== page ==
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Illustration by Ming Wong/The Globe and Mail

Brianna Bell is a Guelph-based freelance journalist.

I was born in 1989, right smack dab in the middle of the millennial generation. Like many other millennials, my childhood was filled with carefree pre-technology summers and an adolescence spent chatting on instant messenger with my friends. At the time, I had no idea that my own adulthood would look so different from that of the generation that raised me.

My mother was already on her own when she exited Etobicoke General’s maternity ward with me. Living in a single-income household meant that our budget was tight, but my mom still owned every home we lived in. I might have been the last kid in my class to have a desktop computer, but the mortgage was paid every month, I had an RESP account that allowed me to pursue a post-secondary education and we even took a few international trips over the years. I grew up believing that if I worked hard like my own mom did, I could do the same for my future family.

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The general consensus is that those born between 1981 and 1996 are part of the millennial generation. Since 2015, Canadian millennials have represented the largest generation in the Canadian work force – but that doesn’t necessarily mean we are faring well financially.

Statistics Canada data from 2019 paint a picture of Canadian millennials earning more than previous generations, but also spending significantly more on necessities, particularly housing. A 2020 poll conducted by global accounting firm KPMG found that 72 per cent of Canadian millennials want to buy a home, while 46 per cent feel like owning a home is more of a pipe dream than a reality. For millennials who are lucky enough to own a home, 46 per cent received some kind of financial support from their parents in order to do so.

My husband and I didn’t follow the typical trajectory of millennials when it comes to marriage, children or finances. We married at 21, had three children by 27 and lived on a single income for the first five years of our marriage. A decade after tying the knot, we’re finally finding our footing financially – we both have mid-career jobs, we bring in more than six figures together and we recently purchased a detached house on a quiet cul-de-sac in Guelph, Ont. According to Statistics Canada, the average gross household income for a family in Guelph in 2016, was $100,175. While we gross quite a bit more than this figure, we don’t feel like we have an excessive amount of disposable income.

Our family presents an early picture of what many Canadian millennials will experience as they start finding long-term partners and having children, if they choose to do so. A non-exhaustive glimpse of our regular expenses includes our monthly mortgage and housing costs, ever increasing grocery bills, daycare and summer camp fees, retirement savings and our eldest daughter’s expensive orthodontist bills. We are lucky enough to own our car, have a small line of credit and no postsecondary education debt. Still, when I compare myself to my own baby boomer mother, it feels like we’re failing when it comes to financially providing for our children and future. Most days I have a gnawing fear that we aren’t saving enough for emergency expenses. I worry that we’ll never be able to afford a trip to Disney World or Europe, and that our kids won’t have enough financial support to pursue their postsecondary education.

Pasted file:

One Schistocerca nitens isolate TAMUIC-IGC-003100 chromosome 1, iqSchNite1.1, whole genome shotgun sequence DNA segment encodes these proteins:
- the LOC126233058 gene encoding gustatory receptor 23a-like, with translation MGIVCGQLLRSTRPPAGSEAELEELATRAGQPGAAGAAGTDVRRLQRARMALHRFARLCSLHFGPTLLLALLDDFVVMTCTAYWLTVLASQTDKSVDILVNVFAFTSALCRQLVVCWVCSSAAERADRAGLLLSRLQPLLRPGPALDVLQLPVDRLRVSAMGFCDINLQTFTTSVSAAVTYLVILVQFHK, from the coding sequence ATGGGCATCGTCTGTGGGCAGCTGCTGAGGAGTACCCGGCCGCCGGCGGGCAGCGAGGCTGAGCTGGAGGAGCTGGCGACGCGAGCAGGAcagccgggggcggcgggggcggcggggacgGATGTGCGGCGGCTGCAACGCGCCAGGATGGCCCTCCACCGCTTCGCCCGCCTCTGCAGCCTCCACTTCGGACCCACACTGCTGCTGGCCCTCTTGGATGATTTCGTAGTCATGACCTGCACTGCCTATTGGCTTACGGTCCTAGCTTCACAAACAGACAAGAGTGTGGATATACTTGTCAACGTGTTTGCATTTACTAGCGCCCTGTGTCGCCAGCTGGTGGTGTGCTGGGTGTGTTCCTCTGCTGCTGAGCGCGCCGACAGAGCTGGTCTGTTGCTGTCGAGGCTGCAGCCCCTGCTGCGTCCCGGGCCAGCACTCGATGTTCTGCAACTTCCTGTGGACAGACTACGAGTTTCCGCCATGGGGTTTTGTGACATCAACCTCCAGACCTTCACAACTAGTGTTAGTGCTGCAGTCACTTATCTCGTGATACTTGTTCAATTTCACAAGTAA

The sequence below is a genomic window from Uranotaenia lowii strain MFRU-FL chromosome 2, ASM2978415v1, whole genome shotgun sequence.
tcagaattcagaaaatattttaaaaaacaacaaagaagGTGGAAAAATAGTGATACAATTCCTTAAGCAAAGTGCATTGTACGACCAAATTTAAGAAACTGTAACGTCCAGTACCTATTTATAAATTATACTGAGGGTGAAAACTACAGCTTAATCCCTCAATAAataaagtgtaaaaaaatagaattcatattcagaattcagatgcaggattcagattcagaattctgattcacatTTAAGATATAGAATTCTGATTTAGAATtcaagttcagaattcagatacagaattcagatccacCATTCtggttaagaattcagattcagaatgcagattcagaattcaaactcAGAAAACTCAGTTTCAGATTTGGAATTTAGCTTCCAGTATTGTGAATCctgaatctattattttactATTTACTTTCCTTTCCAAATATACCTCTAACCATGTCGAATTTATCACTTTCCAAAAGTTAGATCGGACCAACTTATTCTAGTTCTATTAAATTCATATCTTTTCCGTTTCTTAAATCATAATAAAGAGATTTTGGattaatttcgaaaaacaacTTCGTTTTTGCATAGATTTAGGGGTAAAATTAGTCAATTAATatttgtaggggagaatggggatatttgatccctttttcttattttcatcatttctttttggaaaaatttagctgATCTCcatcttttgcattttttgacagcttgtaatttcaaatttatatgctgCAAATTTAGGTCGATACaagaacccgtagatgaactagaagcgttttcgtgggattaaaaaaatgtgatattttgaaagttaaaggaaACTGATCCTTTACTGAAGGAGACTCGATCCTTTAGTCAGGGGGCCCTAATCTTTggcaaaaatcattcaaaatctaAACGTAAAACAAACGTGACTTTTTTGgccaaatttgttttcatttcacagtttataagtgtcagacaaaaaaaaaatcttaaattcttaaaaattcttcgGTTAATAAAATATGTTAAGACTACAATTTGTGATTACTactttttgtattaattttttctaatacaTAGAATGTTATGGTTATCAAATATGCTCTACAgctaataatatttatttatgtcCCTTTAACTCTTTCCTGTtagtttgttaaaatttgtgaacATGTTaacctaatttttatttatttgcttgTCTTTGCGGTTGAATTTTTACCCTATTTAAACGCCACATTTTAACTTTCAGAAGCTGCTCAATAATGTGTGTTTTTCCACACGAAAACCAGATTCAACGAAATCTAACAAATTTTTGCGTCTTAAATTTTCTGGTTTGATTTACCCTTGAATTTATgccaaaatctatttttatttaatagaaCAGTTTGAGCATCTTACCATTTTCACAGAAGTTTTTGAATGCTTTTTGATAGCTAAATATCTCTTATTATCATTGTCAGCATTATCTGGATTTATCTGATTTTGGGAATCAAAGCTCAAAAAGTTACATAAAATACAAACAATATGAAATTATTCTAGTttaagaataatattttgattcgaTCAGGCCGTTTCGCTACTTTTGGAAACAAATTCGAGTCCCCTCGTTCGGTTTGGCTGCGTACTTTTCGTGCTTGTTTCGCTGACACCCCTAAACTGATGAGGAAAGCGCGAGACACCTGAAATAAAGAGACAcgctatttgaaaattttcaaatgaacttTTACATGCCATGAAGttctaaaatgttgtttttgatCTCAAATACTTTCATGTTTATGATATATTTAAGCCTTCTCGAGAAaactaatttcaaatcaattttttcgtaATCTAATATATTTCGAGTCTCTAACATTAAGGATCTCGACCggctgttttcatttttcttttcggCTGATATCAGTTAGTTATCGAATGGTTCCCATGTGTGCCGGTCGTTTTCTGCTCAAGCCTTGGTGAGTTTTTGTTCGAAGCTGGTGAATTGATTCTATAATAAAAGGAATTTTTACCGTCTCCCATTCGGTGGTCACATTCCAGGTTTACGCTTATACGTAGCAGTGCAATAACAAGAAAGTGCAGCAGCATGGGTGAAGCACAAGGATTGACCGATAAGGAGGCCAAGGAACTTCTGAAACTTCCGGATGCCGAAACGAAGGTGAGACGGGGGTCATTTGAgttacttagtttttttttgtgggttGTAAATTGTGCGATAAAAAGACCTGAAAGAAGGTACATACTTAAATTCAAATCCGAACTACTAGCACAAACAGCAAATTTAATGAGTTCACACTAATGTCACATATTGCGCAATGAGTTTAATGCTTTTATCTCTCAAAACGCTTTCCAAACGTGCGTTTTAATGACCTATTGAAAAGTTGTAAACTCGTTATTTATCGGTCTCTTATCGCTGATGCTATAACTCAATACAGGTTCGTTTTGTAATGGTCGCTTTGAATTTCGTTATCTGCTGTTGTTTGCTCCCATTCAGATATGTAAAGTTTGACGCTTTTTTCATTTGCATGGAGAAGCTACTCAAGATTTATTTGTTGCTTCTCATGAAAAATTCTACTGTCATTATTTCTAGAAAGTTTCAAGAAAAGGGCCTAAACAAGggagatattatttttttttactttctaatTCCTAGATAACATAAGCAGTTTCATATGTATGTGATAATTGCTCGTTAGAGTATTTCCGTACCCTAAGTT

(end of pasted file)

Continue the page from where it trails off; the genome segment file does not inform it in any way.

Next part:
A survey conducted by TD Bank in 2016 revealed that 32 per cent of millennials are concerned about their lack of pension owing to the ever-booming gig economy. My grandparents both retired in their 50s with full pensions, and my mom will retire in her early 60s. Meanwhile, although my husband and I both work full-time and contribute to our RRSP monthly, we have no pension plans and mounting monthly expenses and will be lucky to retire in our 70s. Still, we are privileged to both have secure jobs – particularly during a global pandemic that has seen 20 per cent of Canadians reporting trouble paying household expenses in early 2021.

As a millennial couple, we’ve learned that we have to prioritize certain things at the expense of others. For us, our priorities have been owning a home, having a well stocked fridge, providing supportive services such as occupational therapy and braces for our kids and charitable giving. RESP funds, expensive family vacations and financing cars have all been items we haven’t had the budget for. We’ve had to adjust our expectations over the years, particularly after witnessing our boomer relatives afford a much different lifestyle at a lower cost.

Millennial couples and their children won’t be living the boomer life, but that doesn’t mean we should feel ashamed or guilty because of it. We need to adjust to a new reality and remove the archaic expectations from previous generations about home ownership, investing and saving. The reality is millennial families just can’t do it all, and it’s time we admit that’s okay.

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